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gender equality, gender equality in business, gender equality in the workplace, diversity at work, diversity employment, diversity and inclusion, women in leadership

What is Unconscious Bias?

By | Communication, Confidence, Conflict Resolution, Diversity, Emotional Intelligence, Employee Engagement, Gender Equality, Goal Setting, Leadership, Talent Retention, Training | No Comments

Gender bias is often much more subtle today than the blatant bias we used to hear and see in the workplace 20 years ago.  Yet, what we find is that bias is still there, it is just not as overt as it once was.  It is unconscious.  It is thought, not shared.  We are likely not even aware of our biases.  This makes it harder to detect.  To understand it better, it helps to break down conscious vs. unconscious bias.

It looks something like this:

Conscious bias:

  • “I do not like to work with women.”
  • “Women are not fit to do this job.”
  • “That is a woman’s job, men do not do that.”

Unconscious bias

  • “She does not want to be promoted, she just had a child.”
  • “We have to watch her travel schedule, she can’t travel that much.”
  • “We’re going golfing, she would not be interested.”

What is interesting is when I share the conscious bias statements, most agree that they are clearly wrong.  The bias is clear.  Yet, with the second set of statements, women and men alike struggle to see the bias.  Often, we have thought these things ourselves.  I know as a strong supporter of women in leadership, I have thought these statements myself.  It is unconscious because of the assumptions in your thought process.  Often our assumptions are false, but our brains love to make these assumptions.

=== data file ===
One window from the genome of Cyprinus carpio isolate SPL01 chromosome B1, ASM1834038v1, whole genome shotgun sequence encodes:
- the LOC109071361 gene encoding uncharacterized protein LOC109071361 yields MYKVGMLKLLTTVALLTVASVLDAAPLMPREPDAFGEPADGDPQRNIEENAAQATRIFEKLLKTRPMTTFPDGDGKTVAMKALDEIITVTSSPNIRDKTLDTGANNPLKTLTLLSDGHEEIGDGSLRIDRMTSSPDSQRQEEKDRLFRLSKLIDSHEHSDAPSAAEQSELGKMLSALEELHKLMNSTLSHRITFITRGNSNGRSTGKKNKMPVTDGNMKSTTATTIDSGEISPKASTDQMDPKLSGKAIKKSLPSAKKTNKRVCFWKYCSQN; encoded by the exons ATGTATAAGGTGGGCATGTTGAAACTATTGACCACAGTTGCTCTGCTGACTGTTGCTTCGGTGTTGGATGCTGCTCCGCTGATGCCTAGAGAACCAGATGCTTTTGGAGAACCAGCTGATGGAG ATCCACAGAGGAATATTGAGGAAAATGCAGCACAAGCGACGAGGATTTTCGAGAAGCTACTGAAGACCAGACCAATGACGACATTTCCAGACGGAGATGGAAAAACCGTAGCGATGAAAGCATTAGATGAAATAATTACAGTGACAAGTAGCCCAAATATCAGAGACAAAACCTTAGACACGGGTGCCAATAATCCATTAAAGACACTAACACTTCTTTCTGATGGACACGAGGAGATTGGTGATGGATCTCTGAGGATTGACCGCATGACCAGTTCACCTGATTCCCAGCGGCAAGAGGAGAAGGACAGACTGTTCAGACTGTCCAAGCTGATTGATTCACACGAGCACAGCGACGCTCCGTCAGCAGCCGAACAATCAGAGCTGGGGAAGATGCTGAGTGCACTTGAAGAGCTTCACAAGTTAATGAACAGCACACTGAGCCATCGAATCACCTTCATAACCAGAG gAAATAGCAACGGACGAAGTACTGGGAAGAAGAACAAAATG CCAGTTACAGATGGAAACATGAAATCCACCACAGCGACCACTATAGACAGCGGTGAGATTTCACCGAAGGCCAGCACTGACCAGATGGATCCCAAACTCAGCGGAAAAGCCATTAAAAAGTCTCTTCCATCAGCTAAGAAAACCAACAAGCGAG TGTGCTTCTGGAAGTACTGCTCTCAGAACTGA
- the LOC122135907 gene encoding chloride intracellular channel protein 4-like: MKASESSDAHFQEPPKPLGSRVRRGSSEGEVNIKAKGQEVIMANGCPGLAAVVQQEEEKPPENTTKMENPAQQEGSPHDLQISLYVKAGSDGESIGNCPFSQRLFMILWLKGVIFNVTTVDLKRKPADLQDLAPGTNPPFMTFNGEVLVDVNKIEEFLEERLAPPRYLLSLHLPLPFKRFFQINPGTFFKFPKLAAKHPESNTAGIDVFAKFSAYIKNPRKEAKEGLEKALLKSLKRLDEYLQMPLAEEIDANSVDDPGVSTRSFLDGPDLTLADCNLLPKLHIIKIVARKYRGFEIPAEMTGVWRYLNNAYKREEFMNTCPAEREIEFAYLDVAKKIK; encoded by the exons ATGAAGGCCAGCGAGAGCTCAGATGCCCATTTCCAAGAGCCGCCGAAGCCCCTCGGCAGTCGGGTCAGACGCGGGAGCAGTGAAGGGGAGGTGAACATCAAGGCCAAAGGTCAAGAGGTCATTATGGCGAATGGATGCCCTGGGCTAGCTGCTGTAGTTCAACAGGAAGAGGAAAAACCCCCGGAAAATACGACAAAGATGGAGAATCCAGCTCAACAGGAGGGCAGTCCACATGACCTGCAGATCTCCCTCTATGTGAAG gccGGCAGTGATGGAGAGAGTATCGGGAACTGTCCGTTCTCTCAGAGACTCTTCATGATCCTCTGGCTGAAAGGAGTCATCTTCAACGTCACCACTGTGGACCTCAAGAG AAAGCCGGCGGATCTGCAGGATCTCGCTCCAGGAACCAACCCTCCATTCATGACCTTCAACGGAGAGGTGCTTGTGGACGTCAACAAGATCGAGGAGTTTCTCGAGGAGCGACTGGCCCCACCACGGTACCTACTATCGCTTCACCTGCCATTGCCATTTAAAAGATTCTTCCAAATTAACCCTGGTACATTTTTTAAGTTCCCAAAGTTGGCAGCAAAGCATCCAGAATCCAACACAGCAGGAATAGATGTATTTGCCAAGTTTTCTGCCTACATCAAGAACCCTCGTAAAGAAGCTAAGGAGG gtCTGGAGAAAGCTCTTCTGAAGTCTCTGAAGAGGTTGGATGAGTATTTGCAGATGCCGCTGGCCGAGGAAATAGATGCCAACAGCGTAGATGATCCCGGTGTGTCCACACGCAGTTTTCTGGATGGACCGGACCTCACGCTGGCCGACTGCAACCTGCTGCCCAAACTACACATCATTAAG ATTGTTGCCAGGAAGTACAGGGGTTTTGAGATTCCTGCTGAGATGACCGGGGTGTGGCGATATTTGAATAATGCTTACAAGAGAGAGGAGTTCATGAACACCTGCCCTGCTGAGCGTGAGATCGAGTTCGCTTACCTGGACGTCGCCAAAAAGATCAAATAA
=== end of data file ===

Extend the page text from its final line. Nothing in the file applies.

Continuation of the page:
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gender equality, gender equality in business, gender equality in the workplace, diversity at work, diversity employment, diversity and inclusion, women in leadership

Build a Culture of Allies

By | Career Game Plan, Coaching, Communication, Conflict Resolution, Diversity, Emotional Intelligence, Employee Engagement, Gender Equality, Leadership, Talent Retention, Team Building, Training | No Comments

Now is the time that we look beyond our differences, and look at how we can support one another as allies.  This means that members of diverse groups need to support one another and enlist the support of allies outside of our diverse groups.  Diverse groups are usually defined by gender, LGBTQ, race, or disability, in addition to many more variables.  At Pivot Point, we choose to focus on gender equality because it is often the springboard for other diversity variables.  Because most humans can relate to gender, it starts the conversation from a common place.  Once we address gender challenges, we can then layer in the other diversity variables.  And, we need allies because…

We are stronger together.  We are ONE.

In our research, we found that organizations are wanting to build cultures of allies, where diversity and inclusion is not only appreciated, it is expected.  Allies provide a variety of support – they may play a role as a mentor, advocate, coach, sponsor, or support women as managers.  They play the role she wants and needs them to play.  As women, it is important that we get older white men involved the discussion, also known as the “good old boys club.”  We are not going to solve the gender equality challenge alone, by only talking to other women.  Men are decision makers and need to be included in the process.  And, most men want to help.

Based on our interviews for ONE (review and buy here), we confirmed common traits associated with successful women:  they engage men in their career development as mentors and sponsors, speak up for what they want, and draw clear boundaries between their personal and professional lives.  According to Harvard Business Review, women are 54% less likely than men to have a sponsor.  That’s because men in leadership roles seek to promote those resembling themselves.  As humans, we naturally gravitate towards those that look, behave, and think like us.

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gender equality in the workplace, training leaders, male allies, leadership training

How to Have a Productive, Uncomfortable Conversation

By | Communication, Diversity, Employee Engagement, Gender Equality, Leadership, Talent Retention, Team Building, Training | No Comments